Broader Clause Might Have Resulted In Different Result.
This next case shows that care must be taken in crafting the scope of a fees clause, especially in a settlement agreement. The party successfully enforcing a settlement agreement was denied fees given that the fees clause was not broad enough to allow for the requested recovery.
Lugris v. Full-Swing Golf, Inc., Case No. D065651 (4th Dist., Div. 1 Jan. 30, 2015) (unpublished) involved parties to a settlement agreement under which the parties would relinquish stock and execute documents to that effect and the defendants would pay a stipulated $1.6 million sum by a specified date. Importantly, the settlement agreement specified that a “breach of the agreement” would result in an award of attorney’s fees.
Defendant did not pay on the specified date, with both parties filing “dueling” motions to enforce the settlement agreement under Code of Civil Procedure section 664.6. The court granted the plaintiffs’ motion to enter judgment and ordered the defense to pay the stipulated amount, plus prejudgment interest from the hearing date. Plaintiffs then filed motions for an award of contractual attorney’s fees, with defendants paying the judgment before the hearing on the motion. The lower court then denied the plaintiffs’ fee motions based on the fact there was no finding of breach.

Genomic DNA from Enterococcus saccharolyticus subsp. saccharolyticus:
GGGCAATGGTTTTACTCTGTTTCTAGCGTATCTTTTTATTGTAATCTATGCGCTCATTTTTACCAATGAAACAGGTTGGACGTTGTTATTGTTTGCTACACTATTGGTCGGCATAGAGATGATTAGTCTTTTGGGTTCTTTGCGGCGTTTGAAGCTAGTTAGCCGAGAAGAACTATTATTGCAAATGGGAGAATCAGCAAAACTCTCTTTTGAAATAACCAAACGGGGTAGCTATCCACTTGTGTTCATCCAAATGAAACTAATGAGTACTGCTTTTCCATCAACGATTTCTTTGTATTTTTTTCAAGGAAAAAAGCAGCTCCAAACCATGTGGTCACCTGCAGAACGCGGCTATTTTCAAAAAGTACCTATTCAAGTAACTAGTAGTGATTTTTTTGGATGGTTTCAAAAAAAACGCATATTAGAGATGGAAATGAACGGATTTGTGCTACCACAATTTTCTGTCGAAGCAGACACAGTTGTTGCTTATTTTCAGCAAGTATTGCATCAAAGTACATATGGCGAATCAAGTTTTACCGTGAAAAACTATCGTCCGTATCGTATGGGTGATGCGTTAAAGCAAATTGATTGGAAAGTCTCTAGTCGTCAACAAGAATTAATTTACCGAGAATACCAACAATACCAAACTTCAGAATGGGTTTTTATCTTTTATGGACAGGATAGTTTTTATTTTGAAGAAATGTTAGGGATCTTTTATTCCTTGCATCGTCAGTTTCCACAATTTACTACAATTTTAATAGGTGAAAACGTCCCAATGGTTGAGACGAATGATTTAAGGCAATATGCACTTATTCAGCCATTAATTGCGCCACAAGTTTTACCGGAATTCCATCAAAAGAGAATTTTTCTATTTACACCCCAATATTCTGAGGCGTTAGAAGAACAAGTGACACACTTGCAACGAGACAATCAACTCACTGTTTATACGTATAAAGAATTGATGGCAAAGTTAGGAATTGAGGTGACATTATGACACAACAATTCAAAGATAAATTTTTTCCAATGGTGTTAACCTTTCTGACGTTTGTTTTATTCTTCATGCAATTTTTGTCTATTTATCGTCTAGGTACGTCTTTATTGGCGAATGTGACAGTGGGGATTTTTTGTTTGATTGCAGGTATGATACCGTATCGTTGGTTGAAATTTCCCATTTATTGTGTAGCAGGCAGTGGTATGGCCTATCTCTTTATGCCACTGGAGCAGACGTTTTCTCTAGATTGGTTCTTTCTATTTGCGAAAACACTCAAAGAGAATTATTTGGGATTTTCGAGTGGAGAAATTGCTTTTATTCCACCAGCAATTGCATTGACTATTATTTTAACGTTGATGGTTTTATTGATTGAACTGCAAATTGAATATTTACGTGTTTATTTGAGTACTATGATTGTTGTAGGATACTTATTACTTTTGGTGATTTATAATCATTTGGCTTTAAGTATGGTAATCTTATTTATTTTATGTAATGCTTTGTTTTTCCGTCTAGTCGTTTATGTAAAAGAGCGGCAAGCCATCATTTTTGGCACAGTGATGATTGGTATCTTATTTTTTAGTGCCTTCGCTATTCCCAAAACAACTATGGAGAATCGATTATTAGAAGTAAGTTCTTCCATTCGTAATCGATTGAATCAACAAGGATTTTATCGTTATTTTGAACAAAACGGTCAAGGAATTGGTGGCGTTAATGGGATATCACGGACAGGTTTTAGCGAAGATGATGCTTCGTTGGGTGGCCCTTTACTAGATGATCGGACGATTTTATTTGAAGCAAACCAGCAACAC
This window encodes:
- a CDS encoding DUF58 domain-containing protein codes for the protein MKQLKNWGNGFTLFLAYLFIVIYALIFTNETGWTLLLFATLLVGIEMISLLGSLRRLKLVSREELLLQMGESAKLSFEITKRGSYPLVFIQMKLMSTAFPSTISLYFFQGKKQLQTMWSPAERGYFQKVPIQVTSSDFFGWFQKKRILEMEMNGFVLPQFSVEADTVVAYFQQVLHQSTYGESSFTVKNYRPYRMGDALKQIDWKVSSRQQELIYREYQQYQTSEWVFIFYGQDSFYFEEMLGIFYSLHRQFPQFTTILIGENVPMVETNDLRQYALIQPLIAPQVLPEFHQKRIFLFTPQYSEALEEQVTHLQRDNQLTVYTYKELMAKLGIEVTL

The appellate court affirmed. Given that entry of judgment under section 664.6 does not require a finding of breach (Hines v. Lukes, 167 Cal.App.4th 1174, 1185 (2008)), the lower court’s failure to find breach was fatal given the unambiguous narrowness of the fees clause covering only a “breach of the agreement.” The panel also insinuated that a different result might have occurred if the clause had been worded, for example, to provide fees in the event of any legal action, to enforce the provisions of the agreement, or any action in relation to the settlement agreement. Here was the final takeaway given the wording of the fee clause before the court: “Consistent with public policy, the ruling encourages parties to carefully consider the provisions to which they agree, especially knowing their agreements will be enforceable as written. Plaintiffs agreed to settle their claims against Defendants in exchange for a sum of money and the opportunity to recover attorney fees in case of breach. Plaintiffs were free to agree to alternative language, or to further negotiate the attorney fees provision prior to signing. They did not. Plaintiffs are not entitled to attorney fees without a finding of breach.” (Slip Op., pp. 8-9.)